Within analytical sciences, energy dispersive X-ray spectroscopy (otherwise known as EDS) and CL in the scanning electron microscope (termed SEM) are vital microanalysis techniques.
During the process of EDS, the composition of a sample is revealed by the use of an X-ray fluorescence spectrum, which is based on characteristic X-rays arising from the atomic structure of an element.
In contrast, the technique of CL uses optical spectroscopy to reveal properties (both optical and electronic) resulting from the presence of trace elements or defects and the crystal structure.
A complete analysis will often require characterization using both of the aforementioned techniques. In many gems, minerals and cultural heritage items, for instance, the CL signal exposes the distribution of specific minor and trace elements, which are at concentrations far below the sensitivity level of EDS detection.
Gatan Microscopy Suite® is a combination of EDAX’s Octane Elite EDS system and Gatan’s Monarc® detector. It is used to capture cathodoluminescence (CL) and X-ray signals simultaneously.
Methods and Materials
It has historically been necessary to collect both CL and EDS maps sequentially as the CL detector tends to block the X-ray signal.
Moreover, samples have often had to be moved between analysis techniques due to dissimilar analytical working distances, resulting in extended data collection times, increased complexity of image registration and increased electron dose.
However, EDS, CL and SEM signals can be captured simultaneously within Gatan Microscopy Suite software as part of an efficient workflow using the Monarc CL detector and EDS detectors from EDAX.
A common analytical position can be used with a proprietary collection mirror, facilitating both exceptional collection efficiency and a line of sight to the EDS detector.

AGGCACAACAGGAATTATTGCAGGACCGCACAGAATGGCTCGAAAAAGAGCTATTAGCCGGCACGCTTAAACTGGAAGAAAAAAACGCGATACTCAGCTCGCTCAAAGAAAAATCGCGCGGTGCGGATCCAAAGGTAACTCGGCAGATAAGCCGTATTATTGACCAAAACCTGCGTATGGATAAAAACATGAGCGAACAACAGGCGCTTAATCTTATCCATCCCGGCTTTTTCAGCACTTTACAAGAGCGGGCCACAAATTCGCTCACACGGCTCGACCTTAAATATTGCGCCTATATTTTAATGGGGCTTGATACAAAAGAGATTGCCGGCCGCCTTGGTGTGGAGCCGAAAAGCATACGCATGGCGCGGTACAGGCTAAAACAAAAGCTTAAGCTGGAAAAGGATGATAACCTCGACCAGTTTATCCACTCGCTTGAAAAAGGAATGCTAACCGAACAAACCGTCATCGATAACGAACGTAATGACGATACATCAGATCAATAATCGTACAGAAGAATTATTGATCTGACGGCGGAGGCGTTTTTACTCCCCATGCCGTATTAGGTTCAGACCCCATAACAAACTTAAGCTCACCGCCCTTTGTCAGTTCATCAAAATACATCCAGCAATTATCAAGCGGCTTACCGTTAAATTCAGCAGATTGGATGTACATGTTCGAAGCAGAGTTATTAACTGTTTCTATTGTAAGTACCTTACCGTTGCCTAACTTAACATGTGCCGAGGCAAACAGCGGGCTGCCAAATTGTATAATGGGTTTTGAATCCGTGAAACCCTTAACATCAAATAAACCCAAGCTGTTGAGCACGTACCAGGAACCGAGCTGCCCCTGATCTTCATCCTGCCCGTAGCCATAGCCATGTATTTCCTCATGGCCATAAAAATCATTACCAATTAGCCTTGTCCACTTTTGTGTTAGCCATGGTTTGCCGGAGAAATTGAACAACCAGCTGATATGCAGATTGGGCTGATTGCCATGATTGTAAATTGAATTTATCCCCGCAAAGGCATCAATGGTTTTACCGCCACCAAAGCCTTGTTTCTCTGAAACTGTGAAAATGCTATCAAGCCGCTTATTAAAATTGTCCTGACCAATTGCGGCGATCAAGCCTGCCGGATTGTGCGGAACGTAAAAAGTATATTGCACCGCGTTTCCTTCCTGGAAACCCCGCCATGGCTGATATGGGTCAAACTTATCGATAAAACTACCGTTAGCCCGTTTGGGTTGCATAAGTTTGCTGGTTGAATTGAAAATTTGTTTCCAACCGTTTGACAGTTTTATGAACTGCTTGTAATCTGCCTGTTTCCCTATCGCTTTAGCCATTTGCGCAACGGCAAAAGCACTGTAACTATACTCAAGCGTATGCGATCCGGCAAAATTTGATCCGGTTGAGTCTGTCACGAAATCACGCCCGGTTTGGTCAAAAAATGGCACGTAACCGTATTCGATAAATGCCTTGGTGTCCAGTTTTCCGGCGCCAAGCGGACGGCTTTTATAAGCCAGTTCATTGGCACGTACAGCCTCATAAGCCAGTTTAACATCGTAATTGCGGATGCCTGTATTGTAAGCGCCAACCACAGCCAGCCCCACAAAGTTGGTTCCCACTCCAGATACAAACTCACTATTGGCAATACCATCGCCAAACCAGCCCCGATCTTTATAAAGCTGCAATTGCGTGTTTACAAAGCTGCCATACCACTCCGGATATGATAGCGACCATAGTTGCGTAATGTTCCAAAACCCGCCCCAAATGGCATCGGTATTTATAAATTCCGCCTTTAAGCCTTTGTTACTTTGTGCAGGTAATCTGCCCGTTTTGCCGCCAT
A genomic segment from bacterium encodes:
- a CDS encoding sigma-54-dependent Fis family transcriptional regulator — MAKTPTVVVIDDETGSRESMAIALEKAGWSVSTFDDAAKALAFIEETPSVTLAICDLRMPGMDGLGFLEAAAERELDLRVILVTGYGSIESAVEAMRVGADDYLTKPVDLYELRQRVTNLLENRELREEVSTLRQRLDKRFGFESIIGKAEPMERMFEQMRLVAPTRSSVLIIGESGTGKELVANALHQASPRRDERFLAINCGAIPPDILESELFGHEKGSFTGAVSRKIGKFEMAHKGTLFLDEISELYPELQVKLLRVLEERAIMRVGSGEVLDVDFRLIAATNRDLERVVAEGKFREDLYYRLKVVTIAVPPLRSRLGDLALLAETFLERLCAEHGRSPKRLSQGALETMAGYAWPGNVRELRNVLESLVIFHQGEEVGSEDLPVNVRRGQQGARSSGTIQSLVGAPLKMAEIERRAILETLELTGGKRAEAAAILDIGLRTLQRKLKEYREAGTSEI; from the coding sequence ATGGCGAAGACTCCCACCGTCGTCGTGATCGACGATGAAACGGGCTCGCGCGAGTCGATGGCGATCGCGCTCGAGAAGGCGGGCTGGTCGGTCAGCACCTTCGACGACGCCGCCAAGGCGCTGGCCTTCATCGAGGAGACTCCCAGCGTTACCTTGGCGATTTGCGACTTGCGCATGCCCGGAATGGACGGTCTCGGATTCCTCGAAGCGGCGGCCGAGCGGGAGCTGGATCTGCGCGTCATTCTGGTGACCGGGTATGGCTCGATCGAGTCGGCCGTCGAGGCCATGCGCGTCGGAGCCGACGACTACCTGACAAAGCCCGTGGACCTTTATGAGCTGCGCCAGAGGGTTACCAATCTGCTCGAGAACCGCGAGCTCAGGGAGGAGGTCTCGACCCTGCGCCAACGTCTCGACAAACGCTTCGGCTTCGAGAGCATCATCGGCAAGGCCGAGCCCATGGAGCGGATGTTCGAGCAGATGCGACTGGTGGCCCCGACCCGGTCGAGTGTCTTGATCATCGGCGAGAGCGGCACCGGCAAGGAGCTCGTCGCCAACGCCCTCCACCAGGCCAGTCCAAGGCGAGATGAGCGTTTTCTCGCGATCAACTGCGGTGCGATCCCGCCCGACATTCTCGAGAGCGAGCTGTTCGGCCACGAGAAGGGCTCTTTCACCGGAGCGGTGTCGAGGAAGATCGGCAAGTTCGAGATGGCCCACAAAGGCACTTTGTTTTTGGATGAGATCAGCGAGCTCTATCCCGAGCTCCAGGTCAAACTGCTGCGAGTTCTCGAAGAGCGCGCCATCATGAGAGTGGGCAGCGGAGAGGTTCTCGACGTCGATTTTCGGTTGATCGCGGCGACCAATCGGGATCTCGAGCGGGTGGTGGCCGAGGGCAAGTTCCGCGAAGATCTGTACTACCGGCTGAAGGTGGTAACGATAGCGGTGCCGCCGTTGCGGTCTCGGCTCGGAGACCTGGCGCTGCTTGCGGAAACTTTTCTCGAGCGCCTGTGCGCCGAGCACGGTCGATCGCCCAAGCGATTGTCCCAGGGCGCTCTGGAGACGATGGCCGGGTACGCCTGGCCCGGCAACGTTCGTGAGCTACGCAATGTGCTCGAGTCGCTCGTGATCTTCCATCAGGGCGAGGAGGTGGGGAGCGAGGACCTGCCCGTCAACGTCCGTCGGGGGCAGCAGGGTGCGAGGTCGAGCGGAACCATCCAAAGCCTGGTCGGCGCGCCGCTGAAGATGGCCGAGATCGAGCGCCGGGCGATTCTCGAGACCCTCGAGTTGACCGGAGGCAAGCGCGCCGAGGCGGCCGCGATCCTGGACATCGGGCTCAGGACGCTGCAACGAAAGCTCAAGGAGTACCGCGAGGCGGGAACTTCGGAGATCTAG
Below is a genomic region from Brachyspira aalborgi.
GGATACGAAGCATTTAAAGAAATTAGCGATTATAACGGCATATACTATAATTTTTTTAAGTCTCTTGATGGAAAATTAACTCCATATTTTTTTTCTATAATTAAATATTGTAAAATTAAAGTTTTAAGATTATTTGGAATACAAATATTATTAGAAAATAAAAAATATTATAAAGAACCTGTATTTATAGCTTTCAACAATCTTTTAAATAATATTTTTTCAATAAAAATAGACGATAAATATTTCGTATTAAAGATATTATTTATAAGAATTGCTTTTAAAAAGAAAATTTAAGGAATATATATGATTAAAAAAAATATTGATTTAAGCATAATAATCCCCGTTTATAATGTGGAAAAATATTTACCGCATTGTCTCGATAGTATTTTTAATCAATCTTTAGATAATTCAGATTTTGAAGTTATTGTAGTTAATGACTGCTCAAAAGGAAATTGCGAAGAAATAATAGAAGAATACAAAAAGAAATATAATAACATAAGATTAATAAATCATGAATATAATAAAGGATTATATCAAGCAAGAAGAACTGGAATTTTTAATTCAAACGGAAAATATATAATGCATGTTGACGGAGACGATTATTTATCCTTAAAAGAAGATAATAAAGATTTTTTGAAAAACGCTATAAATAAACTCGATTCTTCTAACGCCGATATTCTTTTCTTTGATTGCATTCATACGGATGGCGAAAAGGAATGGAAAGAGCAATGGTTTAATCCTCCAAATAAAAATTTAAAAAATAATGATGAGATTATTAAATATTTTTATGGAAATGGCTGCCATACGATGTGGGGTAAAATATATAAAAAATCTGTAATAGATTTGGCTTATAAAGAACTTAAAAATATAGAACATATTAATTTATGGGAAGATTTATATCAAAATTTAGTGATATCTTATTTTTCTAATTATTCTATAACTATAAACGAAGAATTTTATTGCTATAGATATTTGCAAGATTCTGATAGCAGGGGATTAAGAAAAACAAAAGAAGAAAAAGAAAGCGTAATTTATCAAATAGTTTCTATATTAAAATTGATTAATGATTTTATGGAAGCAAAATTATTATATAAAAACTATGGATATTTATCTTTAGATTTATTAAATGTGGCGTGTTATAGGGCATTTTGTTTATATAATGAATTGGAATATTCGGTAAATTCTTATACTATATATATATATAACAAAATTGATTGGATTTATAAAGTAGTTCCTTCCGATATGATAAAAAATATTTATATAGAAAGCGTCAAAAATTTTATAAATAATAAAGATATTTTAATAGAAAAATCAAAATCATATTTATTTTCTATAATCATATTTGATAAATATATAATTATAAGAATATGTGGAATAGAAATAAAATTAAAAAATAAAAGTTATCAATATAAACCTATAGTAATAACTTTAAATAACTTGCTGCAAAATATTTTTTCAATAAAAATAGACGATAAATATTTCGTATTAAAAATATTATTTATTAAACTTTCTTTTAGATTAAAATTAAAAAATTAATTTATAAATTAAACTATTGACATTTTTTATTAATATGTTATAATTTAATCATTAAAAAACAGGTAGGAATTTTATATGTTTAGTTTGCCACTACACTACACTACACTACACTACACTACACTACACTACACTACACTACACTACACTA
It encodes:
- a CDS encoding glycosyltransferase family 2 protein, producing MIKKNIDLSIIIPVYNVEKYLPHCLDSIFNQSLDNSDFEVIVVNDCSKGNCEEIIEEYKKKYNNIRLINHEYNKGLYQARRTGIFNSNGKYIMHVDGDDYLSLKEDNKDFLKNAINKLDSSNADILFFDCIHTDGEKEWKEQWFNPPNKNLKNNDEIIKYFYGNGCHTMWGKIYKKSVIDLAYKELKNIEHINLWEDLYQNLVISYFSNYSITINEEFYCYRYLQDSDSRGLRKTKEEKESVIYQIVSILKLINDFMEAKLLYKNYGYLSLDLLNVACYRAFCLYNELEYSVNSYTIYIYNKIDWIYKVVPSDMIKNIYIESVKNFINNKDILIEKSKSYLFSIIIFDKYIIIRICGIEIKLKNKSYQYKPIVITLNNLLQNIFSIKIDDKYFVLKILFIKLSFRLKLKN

A kyanite (Al2SiO5) thin-section was used to provide an example dataset: the material was chosen due to its importance within the refractory industry and the ambiguity over the role that minor and trace elements play in determining the refractoriness.
Figure 1. (left) Secondary electron image of kyanite thin-section; (center) EDS map revealing a predominantly coarse-grained quartz-kyanite segregation with small amounts of staurolite; (right) distribution of chromium in the kyanite phase extracted from cathodoluminescence data revealing significant intra-grain segregation indicative of multiple generations of formation — a similar map for titanium was also deduced but is not shown here for clarity. Image Credit: Gatan Inc.
The researchers were able to collect results that could not be obtained using each technique in isolation, thanks to the deployment of capturing both EDS and CL signals. In this manner, three distinct mineral phases were revealed, along with the distribution of Cr and Ti trace impurities within kyanite.
It is clear that the techniques of CL and EDS complement one another, and a remarkable benefit is conferred on specimen analysis by this demonstration of simultaneous acquisition.
Gratitude is owed to Dr. Giulia Degli-Alessandrini of The Open University for providing the specimen used in this study.
This information has been sourced, reviewed and adapted from materials provided by Gatan Inc.
For more information on this source, please visit Gatan Inc.